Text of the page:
ILO Proposed Convention to Guide China's Legislation on Sexual Harassment

Author:Liu Minghui July 2, 2018

The International Labour Organization's (ILO) proposed convention on the elimination of sexual harassment and violence in the workplace will provide China with a guide in its relevant legislations and urge domestic enterprises to take action against them, said Liu Minghui, a legal expert from China Women's University (CWU).

The ILO announced on June 2 that it was going to finalize the convention and proposals during its annual conference in 2019. It has received support from China, the European Union (EU), Central and South American countries, and African countries, though the U.S. and Russia have voiced their opposition.

Victims of sexual harassment often feel guilt, anger and fatigue, and experience other forms of negative physical reactions.

China has pledged to take a number of measures to guarantee the physical and psychological health of its people in their workplaces after the ratification of the ILO's Convention on Occupational Safety and Health in October 2006.

The State Council, China's cabinet, approved the Special Regulations on Labor Protection of Female Employees in April 2012, according to which employers should take action to prevent and curb the occurrence of sexual harassment against female employees in their workplace.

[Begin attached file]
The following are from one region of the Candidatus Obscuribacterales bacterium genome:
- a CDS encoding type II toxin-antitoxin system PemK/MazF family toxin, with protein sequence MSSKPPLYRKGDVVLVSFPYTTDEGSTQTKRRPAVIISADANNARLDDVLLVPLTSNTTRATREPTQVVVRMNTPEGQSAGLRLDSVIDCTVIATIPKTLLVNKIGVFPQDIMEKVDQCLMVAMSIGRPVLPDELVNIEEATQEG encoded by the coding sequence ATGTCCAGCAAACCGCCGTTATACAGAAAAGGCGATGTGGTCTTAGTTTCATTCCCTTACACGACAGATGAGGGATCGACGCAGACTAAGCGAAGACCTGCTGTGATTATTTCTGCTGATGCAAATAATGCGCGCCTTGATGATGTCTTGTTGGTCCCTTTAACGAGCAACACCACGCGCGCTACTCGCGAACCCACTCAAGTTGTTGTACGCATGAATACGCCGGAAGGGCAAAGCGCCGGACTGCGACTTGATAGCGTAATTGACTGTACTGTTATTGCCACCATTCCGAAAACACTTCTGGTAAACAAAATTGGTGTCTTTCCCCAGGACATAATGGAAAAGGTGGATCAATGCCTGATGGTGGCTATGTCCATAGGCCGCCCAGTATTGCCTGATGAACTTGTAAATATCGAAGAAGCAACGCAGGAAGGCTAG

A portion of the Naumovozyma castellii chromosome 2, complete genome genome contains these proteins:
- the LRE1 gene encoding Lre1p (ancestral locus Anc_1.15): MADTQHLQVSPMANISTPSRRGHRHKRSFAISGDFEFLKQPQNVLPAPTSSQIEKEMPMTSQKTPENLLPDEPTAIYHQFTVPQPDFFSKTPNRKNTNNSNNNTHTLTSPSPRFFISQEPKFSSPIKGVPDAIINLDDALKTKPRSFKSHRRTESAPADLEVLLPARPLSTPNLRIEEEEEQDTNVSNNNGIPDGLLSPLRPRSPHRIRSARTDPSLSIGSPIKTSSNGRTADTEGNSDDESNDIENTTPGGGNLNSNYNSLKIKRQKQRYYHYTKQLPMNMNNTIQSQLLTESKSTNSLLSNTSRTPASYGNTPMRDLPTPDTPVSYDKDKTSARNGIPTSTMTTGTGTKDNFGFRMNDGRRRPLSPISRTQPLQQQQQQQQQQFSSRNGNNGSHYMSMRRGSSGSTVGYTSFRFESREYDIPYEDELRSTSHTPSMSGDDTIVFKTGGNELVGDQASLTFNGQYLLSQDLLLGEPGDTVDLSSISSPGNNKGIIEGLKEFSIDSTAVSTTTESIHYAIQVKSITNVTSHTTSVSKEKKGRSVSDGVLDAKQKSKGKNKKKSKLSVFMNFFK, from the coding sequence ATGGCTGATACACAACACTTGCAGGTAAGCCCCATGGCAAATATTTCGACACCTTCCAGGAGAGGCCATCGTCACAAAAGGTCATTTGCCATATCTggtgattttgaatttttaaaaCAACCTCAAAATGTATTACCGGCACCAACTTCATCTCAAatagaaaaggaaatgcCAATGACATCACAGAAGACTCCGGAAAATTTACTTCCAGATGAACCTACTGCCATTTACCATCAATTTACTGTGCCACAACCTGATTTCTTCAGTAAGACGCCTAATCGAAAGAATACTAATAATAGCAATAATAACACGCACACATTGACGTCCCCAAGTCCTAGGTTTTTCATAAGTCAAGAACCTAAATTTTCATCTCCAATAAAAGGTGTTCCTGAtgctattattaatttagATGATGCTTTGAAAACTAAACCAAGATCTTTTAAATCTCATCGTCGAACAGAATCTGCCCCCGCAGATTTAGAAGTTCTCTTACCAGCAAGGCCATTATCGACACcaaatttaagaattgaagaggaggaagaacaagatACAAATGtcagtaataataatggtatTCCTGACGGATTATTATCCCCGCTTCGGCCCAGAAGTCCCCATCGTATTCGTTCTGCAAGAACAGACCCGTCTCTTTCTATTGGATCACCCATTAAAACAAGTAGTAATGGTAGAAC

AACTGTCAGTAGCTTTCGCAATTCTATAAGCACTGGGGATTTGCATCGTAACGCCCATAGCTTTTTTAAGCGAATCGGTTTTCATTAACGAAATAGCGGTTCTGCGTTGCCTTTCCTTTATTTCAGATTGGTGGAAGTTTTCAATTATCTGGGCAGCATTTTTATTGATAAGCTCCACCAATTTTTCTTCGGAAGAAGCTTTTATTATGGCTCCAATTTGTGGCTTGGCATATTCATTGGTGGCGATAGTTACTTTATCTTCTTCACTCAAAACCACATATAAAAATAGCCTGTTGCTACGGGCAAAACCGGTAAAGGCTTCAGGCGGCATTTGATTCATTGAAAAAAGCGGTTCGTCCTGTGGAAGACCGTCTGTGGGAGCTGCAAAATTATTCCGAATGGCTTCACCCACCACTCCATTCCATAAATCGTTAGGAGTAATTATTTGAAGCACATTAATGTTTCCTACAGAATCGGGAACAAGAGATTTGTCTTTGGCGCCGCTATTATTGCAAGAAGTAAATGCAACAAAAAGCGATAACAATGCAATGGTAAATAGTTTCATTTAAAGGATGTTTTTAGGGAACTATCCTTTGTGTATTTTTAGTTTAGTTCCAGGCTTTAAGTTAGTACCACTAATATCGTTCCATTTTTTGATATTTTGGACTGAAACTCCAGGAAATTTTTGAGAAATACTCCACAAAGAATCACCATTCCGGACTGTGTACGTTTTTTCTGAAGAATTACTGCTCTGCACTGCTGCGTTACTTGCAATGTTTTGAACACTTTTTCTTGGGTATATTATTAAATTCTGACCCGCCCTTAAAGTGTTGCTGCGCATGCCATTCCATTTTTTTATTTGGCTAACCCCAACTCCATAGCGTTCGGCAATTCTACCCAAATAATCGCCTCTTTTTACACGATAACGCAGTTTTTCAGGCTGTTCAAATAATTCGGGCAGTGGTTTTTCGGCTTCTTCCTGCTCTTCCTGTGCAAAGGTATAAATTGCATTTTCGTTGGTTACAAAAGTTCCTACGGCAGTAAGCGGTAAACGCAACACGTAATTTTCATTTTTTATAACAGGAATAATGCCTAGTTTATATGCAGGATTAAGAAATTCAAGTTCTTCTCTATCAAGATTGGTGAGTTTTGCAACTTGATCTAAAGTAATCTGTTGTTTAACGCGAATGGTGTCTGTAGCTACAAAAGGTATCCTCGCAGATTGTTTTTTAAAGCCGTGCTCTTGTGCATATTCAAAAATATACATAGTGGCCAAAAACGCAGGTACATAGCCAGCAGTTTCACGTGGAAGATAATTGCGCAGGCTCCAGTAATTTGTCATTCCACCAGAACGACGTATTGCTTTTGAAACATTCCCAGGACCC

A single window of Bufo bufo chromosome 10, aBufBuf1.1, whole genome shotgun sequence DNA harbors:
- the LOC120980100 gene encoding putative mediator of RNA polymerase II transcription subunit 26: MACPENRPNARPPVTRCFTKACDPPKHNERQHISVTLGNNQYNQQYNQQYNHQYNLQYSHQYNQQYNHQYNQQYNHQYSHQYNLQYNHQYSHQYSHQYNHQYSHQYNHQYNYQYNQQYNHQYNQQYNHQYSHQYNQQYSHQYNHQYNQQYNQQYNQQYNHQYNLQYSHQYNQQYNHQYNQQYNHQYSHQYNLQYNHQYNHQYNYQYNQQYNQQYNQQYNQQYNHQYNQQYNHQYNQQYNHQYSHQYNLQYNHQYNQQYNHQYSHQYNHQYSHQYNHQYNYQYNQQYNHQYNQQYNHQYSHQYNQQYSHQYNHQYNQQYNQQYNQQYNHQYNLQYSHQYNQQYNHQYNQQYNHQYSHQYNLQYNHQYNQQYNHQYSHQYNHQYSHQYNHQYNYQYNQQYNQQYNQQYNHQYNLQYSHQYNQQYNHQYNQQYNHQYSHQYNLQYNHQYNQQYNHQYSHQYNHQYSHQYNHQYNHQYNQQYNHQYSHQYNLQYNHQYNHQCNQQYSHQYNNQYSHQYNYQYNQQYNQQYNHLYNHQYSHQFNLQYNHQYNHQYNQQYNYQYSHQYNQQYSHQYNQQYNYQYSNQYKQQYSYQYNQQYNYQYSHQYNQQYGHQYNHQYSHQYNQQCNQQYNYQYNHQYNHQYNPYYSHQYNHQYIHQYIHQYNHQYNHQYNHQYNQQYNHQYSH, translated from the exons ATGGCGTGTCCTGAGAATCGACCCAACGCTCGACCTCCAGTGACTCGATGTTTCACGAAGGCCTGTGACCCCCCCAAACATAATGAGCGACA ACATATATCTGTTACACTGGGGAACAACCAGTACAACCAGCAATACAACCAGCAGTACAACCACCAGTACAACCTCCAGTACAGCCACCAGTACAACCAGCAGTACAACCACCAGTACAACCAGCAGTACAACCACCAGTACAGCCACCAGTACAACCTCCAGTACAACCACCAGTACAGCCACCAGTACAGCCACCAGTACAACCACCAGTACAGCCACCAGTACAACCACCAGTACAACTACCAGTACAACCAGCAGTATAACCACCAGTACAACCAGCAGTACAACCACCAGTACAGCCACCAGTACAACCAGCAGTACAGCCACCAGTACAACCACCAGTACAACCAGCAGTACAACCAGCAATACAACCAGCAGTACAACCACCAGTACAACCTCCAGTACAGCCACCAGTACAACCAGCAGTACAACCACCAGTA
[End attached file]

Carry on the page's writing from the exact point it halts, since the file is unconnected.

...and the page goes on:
It is the first time that China has made such a clear specification over employers' responsibilities in its national legislative level. However, the majority of enterprises knew nothing of the special regulations until now.

According to a survey of employees from Shenzhen-based enterprises in 2013, over 60 percent have fought back against sexual harassment but nearly half haven't received any formal answers in the process.

Sexual harassment can also be found in job interviews, physical examinations, and in tests of job seekers' abilities in public relations. It has seriously infringed relevant victims' rights to equal employment, labor safety and health, and sometimes even forced them to quit their jobs.

Many victims, especially female employees, often choose to remain silent since there aren't any functional mechanisms in the workplace to protect their rights and interests.

They may lose their jobs even if they win lawsuits against relevant perpetrators. Moreover, they also face the pressure of biased public opinions, with totally unjustified and baseless allegations that they seduce others to have affairs with them, sometimes for their own professional gain.

Liu stressed that China's Ministry of Human Resources and Social Security (MOHRSS) would introduce its regulations on the prevention and eradication of sexual harassment in the workplace if the ILO passes the proposed convention next year.

The MOHRSS should make clear statements about employers' concrete responsibilities in the prevention of sexual harassment and hold them accountable for failure to observe relevant rules in the draft regulation.

More specifically, enterprises are expected to set up their own mechanisms and hold professional training in a drive to increase employees' awareness and capacities in handling sexual harassment.

They are also encouraged to write anti-sexual harassment clauses into their employee handbooks and labor contracts as part of their efforts to reduce the turnover of faculty staff and increase productivity whilst building a friendly corporate culture for staff workers of all genders.

(Source: China Women's News/Translated and edited by Women of China)


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